每日诗歌: 愿你崇高 (https://www.youtube.com/watch?v=T1jaU7fI-qk)
Psalm 78 [Read]
Romans 7 [Read]
Who is the wretched man in Romans 7? This question is one of the hotly debated issues throughout the history of biblical study, and many admirable scholars have offered their views with various scriptural supports. To this day, the debate remains unsettled.
To regular disciples like us, our mind wants to believe that Paul was describing someone who was struggling with sin but had not known Christ yet. “For when we were controlled by the sinful nature, the sinful passions aroused by the law were at work in our bodies, so that we bore fruit for death” (Rom 7:5), and “we know that the law is spiritual; but I am unspiritual, sold as a slave to sin” (7:14). It sounds like the man was still under the control of flesh, and the promise of being set free by God’s grace had not happened yet. This confirms the power of sin in a person without God’s grace, and it is comforting to know that the situation should and will change drastically when the Holy Spirit comes into his heart in Romans 8.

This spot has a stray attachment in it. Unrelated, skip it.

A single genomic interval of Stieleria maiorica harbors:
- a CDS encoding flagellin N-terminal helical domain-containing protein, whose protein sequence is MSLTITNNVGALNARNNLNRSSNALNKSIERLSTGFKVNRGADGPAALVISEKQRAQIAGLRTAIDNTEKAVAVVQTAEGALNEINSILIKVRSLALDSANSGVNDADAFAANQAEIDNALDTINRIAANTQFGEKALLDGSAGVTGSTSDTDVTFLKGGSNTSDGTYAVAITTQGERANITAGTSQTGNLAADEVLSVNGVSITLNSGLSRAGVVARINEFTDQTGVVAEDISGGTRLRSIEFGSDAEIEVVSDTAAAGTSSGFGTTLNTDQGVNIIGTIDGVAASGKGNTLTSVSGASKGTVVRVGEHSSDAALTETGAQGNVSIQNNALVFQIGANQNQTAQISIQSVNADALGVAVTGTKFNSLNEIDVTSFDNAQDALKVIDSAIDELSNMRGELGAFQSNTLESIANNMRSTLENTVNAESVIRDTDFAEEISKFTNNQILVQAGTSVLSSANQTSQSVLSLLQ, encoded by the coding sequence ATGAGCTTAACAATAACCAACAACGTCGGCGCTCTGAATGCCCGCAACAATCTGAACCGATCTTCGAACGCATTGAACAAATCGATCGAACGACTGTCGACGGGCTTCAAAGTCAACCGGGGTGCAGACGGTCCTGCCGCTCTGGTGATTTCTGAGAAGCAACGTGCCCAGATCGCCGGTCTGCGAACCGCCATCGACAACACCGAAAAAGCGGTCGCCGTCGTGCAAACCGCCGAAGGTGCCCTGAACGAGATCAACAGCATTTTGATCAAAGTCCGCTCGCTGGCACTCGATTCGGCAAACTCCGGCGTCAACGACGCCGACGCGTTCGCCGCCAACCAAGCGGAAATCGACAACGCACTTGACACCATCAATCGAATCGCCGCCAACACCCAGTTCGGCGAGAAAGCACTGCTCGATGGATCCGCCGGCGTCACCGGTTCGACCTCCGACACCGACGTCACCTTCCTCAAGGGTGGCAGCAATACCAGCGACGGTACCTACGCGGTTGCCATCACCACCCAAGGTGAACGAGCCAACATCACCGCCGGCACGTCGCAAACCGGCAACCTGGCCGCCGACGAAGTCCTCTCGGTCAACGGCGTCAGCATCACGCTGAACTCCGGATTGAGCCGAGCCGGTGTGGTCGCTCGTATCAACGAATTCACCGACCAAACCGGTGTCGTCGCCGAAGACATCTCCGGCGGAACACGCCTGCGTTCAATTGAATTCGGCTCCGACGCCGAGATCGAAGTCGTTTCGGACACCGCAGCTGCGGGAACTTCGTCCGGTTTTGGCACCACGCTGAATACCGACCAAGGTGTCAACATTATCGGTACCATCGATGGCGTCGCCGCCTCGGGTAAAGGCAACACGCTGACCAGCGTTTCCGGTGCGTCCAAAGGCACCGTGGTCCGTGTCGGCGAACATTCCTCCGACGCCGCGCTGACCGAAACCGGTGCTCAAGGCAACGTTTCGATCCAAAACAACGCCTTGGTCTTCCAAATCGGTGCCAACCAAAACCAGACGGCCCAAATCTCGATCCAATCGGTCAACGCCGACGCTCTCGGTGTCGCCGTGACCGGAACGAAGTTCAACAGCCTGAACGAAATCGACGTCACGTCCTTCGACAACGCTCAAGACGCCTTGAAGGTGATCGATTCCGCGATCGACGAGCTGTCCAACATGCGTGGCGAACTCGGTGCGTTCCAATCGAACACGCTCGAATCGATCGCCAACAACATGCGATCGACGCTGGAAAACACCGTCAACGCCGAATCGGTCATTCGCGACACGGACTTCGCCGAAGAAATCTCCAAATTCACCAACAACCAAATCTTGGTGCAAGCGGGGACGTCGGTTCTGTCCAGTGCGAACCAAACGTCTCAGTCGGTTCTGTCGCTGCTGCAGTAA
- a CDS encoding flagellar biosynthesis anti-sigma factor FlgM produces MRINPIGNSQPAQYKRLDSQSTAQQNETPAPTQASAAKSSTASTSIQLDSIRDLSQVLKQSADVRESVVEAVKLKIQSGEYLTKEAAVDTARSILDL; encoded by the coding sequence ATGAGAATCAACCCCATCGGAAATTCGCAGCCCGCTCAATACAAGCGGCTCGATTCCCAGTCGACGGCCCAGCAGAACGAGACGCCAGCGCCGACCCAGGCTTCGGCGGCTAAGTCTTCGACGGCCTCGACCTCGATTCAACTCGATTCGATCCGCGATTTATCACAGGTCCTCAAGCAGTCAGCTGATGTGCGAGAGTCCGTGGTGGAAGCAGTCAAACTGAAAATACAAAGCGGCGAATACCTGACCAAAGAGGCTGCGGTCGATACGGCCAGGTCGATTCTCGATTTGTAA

But our heart wants to believe that Paul was referring to a Christian, or maybe even himself, because that is exactly what we are experiencing every day. Our personal struggles confirm repeatedly that “for what I do is not the good I want to do; no, the evil I do not want to do-- this I keep on doing” (7:19), and “but I see another law at work in the members of my body, waging war against the law of my mind and making me a prisoner of the law of sin at work within my members” (7:23). We want to believe that we are already saved, and our struggles and those of the wretched man are just part of the sanctification process.
Perhaps the theological debate was never on Paul’s mind when he wrote this, and perhaps he was not too concerned about defining salvation here but more interested in depicting personal struggles with sin, saved and unsaved alike. God never meant for us to judge other people’s salvation, but he does want us to examine our own faith and to be sure who our Lord is. With that in mind, we may have peace in relating this to anyone who is sensitive about sin, saved and unsaved alike. Who can rescue such man then? “Thanks be to God – through Jesus Christ our Lord” (7:25).
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